I have read many stories of the collapse of the building in Bangladesh and I’ve wanted to comment on it but needed to wait for the wild mix  of emotions to calm in order to make sense of my feelings.  I recently read a post by Kathleen Fasanella of Fashion-Incubator(www.fashion-incubator.com).  She does a wonderful job of expressing how I feel.    She writes…

”Everyone is angry and outraged, using the incident to blame their target du jour.  Many consumers blame manufacturers for putting profit before people.  In the trade, conversation at the water cooler blames consumers for being so cheap that outsourcing has become a necessary evil.  Among independent designers, many show a perverse glee in the fallout of larger firms. Those who produce domestically feel vindicated because they’re not to blame.  Regardless of where you lie in the spectrum, you share the shame.  It affects all of us.”

This is an issue full of moral and ethical issues of which I don’t have the answer.  If I advocate for making our products in the USA then where does that leave third world countries like Bangladesh who because of industries, like the ones occupying the Rana Plaza, are helping to improve nutrition, health, education and life expectancy in these countries.  And, accidents and negligence happen everywhere, not just third world countries, wasn’t there just an explosion in a fertilizer plant in Waco, TX?  Kathleen goes on to say that we need to be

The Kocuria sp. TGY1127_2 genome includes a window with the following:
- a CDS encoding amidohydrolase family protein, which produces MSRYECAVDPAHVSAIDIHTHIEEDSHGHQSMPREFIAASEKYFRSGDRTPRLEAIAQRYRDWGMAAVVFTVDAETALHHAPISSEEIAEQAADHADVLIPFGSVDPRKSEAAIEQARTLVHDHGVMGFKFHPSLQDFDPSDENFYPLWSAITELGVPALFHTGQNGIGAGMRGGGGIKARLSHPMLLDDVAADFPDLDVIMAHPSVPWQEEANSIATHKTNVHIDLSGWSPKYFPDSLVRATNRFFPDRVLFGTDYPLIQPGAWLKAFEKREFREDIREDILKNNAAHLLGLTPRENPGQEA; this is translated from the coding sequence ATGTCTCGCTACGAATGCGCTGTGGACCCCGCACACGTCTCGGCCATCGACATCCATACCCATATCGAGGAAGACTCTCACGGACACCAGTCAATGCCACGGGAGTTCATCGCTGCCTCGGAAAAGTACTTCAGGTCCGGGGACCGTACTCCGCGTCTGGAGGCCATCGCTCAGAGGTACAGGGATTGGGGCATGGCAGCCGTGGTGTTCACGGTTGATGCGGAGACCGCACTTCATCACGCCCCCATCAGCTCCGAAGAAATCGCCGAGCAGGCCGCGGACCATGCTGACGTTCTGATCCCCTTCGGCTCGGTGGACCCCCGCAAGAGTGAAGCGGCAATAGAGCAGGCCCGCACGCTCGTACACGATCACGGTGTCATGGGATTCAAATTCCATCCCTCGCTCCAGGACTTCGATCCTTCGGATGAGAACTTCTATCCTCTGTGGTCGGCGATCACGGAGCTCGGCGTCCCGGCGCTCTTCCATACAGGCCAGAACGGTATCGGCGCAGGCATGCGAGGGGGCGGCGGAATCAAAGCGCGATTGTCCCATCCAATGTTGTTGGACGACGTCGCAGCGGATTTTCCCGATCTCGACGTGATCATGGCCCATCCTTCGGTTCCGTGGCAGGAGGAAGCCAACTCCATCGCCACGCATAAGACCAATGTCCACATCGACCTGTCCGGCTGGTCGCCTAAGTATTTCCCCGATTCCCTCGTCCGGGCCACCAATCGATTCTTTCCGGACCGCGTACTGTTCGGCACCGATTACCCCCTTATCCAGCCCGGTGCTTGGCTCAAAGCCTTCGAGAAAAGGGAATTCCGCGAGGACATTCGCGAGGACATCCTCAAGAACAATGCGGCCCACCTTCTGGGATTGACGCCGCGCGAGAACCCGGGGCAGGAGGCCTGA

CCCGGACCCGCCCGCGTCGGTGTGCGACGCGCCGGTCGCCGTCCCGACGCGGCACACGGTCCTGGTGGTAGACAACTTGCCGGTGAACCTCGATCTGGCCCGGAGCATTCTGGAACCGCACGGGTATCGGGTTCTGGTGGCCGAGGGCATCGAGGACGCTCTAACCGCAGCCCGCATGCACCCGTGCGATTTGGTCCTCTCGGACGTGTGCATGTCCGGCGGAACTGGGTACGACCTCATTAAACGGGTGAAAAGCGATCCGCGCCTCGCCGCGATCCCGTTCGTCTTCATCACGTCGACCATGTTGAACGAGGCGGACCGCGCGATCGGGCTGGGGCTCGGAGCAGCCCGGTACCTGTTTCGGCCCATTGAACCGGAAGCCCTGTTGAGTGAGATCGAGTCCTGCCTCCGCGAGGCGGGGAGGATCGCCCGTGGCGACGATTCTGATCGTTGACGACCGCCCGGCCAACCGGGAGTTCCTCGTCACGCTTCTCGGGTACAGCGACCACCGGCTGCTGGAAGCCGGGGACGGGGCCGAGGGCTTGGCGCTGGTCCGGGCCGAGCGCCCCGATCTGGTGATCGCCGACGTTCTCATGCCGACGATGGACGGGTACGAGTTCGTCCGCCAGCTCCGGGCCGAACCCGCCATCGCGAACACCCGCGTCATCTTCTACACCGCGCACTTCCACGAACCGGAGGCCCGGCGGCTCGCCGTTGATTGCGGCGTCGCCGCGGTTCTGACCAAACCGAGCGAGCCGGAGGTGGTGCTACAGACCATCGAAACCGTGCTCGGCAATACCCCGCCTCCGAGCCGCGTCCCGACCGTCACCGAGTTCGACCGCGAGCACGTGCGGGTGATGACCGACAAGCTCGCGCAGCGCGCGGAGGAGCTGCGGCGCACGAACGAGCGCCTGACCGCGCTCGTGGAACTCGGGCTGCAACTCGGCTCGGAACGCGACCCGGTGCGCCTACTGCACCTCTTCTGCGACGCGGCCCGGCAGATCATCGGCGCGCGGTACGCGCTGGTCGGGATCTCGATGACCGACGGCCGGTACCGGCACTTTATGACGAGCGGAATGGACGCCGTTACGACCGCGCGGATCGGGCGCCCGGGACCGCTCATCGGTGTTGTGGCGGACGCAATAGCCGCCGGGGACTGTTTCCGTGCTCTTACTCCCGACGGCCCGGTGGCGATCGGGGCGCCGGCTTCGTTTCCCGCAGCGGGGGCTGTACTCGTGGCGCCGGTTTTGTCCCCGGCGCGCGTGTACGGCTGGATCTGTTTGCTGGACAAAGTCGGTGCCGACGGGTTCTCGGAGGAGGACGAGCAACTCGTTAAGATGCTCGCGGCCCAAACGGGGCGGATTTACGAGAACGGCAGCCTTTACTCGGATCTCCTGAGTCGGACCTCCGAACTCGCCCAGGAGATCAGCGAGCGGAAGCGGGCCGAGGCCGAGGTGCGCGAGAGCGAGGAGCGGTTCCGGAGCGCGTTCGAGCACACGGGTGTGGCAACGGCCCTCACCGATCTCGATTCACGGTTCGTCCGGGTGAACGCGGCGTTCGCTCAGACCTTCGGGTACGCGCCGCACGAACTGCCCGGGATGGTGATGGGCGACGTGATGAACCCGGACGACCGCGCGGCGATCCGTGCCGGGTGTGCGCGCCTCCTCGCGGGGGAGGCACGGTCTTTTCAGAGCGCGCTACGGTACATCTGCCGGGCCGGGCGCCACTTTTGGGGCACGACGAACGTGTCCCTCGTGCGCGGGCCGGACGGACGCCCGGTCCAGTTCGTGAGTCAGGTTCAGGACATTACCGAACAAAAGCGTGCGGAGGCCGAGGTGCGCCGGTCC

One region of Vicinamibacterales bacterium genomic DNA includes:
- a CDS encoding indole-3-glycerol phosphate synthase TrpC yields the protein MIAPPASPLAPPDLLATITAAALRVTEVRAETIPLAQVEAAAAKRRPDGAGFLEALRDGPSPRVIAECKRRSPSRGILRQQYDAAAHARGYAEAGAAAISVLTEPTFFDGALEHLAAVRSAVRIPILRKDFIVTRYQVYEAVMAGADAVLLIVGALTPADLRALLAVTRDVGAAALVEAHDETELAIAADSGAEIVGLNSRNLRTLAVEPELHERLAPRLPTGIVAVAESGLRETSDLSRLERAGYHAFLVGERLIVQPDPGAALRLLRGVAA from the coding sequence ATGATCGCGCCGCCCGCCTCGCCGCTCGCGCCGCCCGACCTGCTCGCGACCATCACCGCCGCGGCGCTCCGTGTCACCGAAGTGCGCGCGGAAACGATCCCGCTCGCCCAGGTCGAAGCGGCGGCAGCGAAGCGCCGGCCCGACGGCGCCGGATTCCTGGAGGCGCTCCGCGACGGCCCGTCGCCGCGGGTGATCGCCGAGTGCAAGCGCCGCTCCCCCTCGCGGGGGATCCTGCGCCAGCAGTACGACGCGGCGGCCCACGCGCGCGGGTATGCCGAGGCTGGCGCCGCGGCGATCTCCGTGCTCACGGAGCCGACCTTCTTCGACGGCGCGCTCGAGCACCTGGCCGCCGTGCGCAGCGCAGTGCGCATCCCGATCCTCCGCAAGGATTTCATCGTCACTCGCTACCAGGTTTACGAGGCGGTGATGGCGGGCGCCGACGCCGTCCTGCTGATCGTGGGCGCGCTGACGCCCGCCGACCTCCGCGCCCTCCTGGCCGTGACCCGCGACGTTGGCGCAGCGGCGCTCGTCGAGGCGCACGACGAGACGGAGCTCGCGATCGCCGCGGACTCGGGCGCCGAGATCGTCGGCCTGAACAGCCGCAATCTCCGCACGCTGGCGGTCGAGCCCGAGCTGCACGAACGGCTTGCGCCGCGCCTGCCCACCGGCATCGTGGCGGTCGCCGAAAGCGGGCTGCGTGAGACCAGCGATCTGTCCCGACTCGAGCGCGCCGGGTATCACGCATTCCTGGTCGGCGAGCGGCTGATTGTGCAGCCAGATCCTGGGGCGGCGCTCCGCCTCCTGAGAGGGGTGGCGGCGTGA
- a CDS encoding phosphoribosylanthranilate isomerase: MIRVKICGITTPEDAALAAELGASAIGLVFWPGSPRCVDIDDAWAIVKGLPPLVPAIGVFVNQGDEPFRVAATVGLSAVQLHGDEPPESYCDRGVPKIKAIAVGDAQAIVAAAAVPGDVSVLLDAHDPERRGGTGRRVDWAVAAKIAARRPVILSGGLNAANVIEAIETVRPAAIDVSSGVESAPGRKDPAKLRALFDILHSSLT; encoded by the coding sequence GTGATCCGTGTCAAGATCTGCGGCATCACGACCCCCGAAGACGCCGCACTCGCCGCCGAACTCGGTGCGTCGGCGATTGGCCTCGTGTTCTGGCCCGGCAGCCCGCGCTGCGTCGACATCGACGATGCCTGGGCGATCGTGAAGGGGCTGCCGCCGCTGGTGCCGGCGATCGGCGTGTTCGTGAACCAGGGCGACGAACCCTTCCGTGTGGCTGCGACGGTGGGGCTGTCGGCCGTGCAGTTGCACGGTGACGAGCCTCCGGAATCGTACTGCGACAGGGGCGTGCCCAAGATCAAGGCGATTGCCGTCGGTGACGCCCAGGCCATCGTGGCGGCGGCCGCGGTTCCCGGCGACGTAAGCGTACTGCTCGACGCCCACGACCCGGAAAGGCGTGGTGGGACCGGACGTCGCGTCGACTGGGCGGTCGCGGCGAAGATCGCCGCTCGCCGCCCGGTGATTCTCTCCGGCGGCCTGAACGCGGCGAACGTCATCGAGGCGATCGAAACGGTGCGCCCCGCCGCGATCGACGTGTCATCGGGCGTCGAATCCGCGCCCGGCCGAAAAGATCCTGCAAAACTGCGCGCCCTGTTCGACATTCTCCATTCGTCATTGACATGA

“proactive and caring enough to take what responsibility that lies within our means to limit tragedy within our reach.”

On this I fully agree.  We need to be very mindful of our own behavior, our choices and decisions.  We need to think before acting about how the decision I am about to make affects others.  I will continue to have Rowve bags manufactured in the United States, this is important to me.  I will also continue to visit the manufacturers to make sure, to the best of my ability, that the working conditions are safe and clean.  This is how I can take responsibility for my “small corner of the world”.

I want to applaud the companies who have signed an agreement that will require them to conduct independent safety inspections in Bangladesh, and make their reports public.  They are H&M of Sweden, C&A of the Netherlands, British retailers Tesco and Primark and Zara of Spain. Unfortunately WalMart and Gap have yet to sign this agreement. 



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